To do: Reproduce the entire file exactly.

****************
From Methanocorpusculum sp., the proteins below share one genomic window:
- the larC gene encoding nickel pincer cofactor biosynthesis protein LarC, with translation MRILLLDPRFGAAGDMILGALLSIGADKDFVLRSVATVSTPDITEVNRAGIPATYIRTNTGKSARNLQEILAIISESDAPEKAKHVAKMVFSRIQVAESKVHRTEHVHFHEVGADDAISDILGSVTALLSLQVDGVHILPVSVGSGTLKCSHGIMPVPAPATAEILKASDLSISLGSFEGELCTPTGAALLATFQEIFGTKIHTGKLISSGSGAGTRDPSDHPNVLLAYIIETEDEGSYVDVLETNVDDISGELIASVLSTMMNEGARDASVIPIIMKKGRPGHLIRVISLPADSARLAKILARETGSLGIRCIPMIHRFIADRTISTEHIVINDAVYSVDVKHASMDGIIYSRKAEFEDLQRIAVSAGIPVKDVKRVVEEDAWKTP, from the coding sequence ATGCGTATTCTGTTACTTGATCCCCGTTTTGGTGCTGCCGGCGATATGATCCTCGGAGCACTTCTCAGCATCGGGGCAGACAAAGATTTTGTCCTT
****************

From Methanocorpusculum sp., the proteins below share one genomic window:
- the larC gene encoding nickel pincer cofactor biosynthesis protein LarC, with translation MRILLLDPRFGAAGDMILGALLSIGADKDFVLRSVATVSTPDITEVNRAGIPATYIRTNTGKSARNLQEILAIISESDAPEKAKHVAKMVFSRIQVAESKVHRTEHVHFHEVGADDAISDILGSVTALLSLQVDGVHILPVSVGSGTLKCSHGIMPVPAPATAEILKASDLSISLGSFEGELCTPTGAALLATFQEIFGTKIHTGKLISSGSGAGTRDPSDHPNVLLAYIIETEDEGSYVDVLETNVDDISGELIASVLSTMMNEGARDASVIPIIMKKGRPGHLIRVISLPADSARLAKILARETGSLGIRCIPMIHRFIADRTISTEHIVINDAVYSVDVKHASMDGIIYSRKAEFEDLQRIAVSAGIPVKDVKRVVEEDAWKTP, from the coding sequence ATGCGTATTCTGTTACTTGATCCCCGTTTTGGTGCTGCCGGCGATATGATCCTCGGAGCACTTCTCAGCATCGGGGCAGACAAAGATTTTGTCCTT